ROLLING thunder, pouring rain, he’s coming on like a … hurricane.
Nanjing Night Net

He is Kurt Fearnley, a man for all seasons, and he is nothing less than the toughest, hardest and most polyvalent sportsman in Australia.

Sure, there are a couple of State of Origin players who are a cross between granite and teak. But how long would they last playing the game as Fearnley once did, on his knees, bringing down rampaging opponents with round-the-ankle tackles as “a low-lying fullback, who got them when they weren’t looking”.

And yes, we have one or two boxers who can give and take a hard punch with the very best – but could they cover the Kokoda Track, crawling, as Fearnley did in 2009, or take their place in a Sydney to Hobart crew, using only their arms, as he did last year?

We also have athletes who have proven themselves to be world-class, but none on the edge of accomplishing what Fearnley will attempt tomorrow – to be the world champion in his chosen discipline for just under a decade, triumphing everywhere from New York and Seoul to Paris, London and Sydney and in three successive quadrennial world tournaments.

For on Sunday morning at 11am, London time, the newly married 31-year-old from the central western NSW town of Carcoar will be going after his third straight Paralympic gold medal for the marathon, and he is in no doubt that he is facing “far and away the toughest challenge of my career”.

Surely not harder than crawling along the Kokoda Track?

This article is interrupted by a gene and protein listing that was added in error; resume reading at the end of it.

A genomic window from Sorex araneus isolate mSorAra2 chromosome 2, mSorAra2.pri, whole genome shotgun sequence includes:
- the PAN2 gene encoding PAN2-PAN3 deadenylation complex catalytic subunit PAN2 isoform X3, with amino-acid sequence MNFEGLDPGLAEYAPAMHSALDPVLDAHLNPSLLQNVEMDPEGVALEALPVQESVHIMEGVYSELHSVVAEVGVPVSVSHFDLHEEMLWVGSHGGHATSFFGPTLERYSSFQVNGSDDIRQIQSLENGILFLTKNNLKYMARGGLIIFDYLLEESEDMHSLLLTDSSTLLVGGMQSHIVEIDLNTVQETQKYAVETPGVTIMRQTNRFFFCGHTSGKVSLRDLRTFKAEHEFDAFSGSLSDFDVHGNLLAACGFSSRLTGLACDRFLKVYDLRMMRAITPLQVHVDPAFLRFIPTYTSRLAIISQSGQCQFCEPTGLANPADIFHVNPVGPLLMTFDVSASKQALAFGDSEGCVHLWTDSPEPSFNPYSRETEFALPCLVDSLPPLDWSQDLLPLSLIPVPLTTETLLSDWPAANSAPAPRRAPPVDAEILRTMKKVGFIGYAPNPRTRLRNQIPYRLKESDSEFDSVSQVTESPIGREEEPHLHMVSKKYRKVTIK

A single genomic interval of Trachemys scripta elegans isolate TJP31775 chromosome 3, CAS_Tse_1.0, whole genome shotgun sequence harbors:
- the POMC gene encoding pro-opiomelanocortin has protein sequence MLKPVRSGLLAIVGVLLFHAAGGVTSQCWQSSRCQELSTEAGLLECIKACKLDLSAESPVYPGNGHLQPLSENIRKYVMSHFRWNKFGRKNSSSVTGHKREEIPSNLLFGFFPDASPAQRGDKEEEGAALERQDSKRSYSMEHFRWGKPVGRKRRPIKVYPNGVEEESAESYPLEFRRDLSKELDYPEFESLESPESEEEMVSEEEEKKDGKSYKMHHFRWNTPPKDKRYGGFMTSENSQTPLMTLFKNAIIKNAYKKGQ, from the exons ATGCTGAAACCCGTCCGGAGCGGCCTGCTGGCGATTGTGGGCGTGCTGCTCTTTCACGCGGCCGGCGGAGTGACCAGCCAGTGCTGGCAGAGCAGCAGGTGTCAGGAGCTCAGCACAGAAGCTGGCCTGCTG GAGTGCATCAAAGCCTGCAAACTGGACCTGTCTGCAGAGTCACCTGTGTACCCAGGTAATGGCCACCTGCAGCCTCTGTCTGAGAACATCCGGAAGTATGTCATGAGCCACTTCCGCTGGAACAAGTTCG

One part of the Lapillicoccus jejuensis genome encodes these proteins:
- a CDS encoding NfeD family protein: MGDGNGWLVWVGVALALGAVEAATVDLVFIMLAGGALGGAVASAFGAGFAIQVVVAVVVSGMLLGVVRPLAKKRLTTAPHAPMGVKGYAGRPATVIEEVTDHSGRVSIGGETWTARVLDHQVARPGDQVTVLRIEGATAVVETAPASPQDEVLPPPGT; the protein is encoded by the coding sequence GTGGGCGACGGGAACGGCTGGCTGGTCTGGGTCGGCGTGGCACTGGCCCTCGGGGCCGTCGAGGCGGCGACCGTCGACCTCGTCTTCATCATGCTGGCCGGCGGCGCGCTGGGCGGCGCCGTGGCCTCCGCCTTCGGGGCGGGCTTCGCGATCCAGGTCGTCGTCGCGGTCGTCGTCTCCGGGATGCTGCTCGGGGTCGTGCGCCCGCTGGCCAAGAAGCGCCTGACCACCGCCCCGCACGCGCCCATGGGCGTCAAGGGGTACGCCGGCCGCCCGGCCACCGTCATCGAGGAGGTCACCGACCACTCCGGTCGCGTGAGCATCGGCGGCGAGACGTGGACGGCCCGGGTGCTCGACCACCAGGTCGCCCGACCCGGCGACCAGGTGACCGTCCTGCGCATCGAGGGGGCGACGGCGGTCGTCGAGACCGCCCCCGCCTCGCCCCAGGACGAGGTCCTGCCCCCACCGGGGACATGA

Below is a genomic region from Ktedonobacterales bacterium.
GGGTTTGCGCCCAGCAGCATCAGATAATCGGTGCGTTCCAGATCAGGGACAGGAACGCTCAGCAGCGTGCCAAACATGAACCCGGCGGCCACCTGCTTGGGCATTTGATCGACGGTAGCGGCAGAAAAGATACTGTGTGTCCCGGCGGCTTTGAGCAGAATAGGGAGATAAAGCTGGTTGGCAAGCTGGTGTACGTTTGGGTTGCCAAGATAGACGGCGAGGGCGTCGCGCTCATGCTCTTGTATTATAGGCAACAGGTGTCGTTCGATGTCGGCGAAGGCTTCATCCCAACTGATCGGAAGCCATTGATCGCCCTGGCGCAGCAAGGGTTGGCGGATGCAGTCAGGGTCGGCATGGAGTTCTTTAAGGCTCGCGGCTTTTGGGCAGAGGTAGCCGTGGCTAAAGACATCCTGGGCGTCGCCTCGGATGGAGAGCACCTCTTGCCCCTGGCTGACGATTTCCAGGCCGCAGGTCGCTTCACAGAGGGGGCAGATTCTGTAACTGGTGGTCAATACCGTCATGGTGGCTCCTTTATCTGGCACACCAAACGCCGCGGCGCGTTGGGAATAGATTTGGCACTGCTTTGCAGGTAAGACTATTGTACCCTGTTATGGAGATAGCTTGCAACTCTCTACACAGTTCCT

“Much harder,” Fearnley says flatly. “The Kokoda Track took me 11 days and then it was over. For this one, I have been intensely training twice a day, six days a week since the first of January, through all weathers, all conditions. It has been an agony, but I have done it because this is the one I want to win more than anything.”

Making things a little more problematic for this race is that his form in the shorter Paralympic races of the 5000m, 1500m and 800m has been off, and in the latter race, “My arms felt sluggish.”

But no matter.

“I have spent the time since rectifying it, getting my arms right.”

That has included resting a lot in bed, having his arms massaged, iced and compressed and having his wife, Sheridan, do a lot of the pushing of his wheelchair, so that, whatever else, those arms will be fresh when the gun fires.

“They are my pistons,” he says simply, “and I am their engine. I am ready.

“For four years, I’ve dreamt of one thing, and if the only thing I have to overcome to achieve that dream is pain then that is nothing.”

His greatest rival will be London’s hometown hero David Weir, who Fearnley acknowledges is “a great athlete, in great form, at a great time for him. But that only motivates me more”.

And what will his wife say to him as her last words before he rolls out to face his destiny?

“The same thing she always says to me before every race. She says, ‘run like you stole it!’ And that’s what I am going to do.”

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